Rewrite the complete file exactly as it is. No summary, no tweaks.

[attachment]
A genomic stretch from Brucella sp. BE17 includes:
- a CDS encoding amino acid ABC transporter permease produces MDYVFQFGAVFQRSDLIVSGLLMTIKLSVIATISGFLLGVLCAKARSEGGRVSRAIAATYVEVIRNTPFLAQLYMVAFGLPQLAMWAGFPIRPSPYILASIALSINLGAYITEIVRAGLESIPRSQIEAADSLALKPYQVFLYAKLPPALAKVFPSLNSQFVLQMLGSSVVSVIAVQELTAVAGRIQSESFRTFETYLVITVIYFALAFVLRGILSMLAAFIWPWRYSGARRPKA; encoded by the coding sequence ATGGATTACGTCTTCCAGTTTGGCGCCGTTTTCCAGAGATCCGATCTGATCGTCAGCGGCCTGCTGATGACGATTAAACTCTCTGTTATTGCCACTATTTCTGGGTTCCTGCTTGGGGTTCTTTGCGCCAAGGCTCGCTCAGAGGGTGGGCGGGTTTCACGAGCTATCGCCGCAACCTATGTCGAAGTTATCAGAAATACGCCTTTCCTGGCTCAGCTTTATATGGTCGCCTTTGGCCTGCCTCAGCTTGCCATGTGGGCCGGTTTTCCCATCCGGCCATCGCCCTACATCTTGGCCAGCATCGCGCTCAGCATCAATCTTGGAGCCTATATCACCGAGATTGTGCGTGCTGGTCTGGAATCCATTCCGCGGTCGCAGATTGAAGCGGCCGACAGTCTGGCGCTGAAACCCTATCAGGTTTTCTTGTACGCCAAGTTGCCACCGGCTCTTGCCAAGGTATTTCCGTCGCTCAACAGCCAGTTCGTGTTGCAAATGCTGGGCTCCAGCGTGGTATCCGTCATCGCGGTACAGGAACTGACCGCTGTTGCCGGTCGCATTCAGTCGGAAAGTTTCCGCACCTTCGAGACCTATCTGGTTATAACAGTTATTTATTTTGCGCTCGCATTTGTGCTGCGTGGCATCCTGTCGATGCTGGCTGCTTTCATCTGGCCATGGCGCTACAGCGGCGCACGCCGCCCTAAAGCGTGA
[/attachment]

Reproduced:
A genomic stretch from Brucella sp. BE17 includes:
- a CDS encoding amino acid ABC transporter permease produces MDYVFQFGAVFQRSDLIVSGLLMTIKLSVIATISGFLLGVLCAKARSEGGRVSRAIAATYVEVIRNTPFLAQLYMVAFGLPQLAMWAGFPIRPSPYILASIALSINLGAYITEIVRAGLESIPRSQIEAADSLALKPYQVFLYAKLPPALAKVFPSLNSQFVLQMLGSSVVSVIAVQELTAVAGRIQSESFRTFETYLVITVIYFALAFVLRGILSMLAAFIWPWRYSGARRPKA; encoded by the coding sequence ATGGATTACGTCTTCCAGTTTGGCGCCGTTTTCCAGAGATCCGATCTGATCGTCAGCGGCCTGCTGATGACGATTAAACTCTCTGTTATTGCCACTATTTCTGGGTTCCTGCTTGGGGTTCTTTGCGCCAAGGCTCGCTCAGAGGGTGGGCGGGTTTCACGAGCTATCGCCGCAACCTATGTCGAAGTTATCAGAAATACGCCTTTCCTGGCTCAGCTTTATATGGTCGCCTTTGGCCTGCCTCAGCTTGCCATGTGGGCCGGTTTTCCCATCCGGCCATCGCCCTACATCTTGGCCAGCATCGCGCTCAGCATCAATCTTGGAGCCTATATCACCGAGATTGTGCGTGCTGGTCTGGAATCCATTCCGCGGTCGCAGATTGAAGCGGCCGACAGTCTGGCGCTGAAACCCTATCAGGTTTTCTTGTACGCCAAGTTGCCACCGGCTCTTGCCAAGGTATTTCCGTCGCTCAACAGCCAGTTCGTGTTGCAAATGCTGGGCTCCAGCGTGGTATCCGTCATCGCGGTACAGGAACTGACCGCTGTTGCCGGTCGCATTCAGTCGGAAAGTTTCCGCACCTTCGAGACCTATCTGGTTATAACAGTTATTTATTTTGCGCTCGCATTTGTGCTGCGTGGCATCCTGTCGATGCTGGCTGCTTTCATCTGGCCATGGCGCTACAGCGGCGCACGCCGCCCTAAAGCGTGA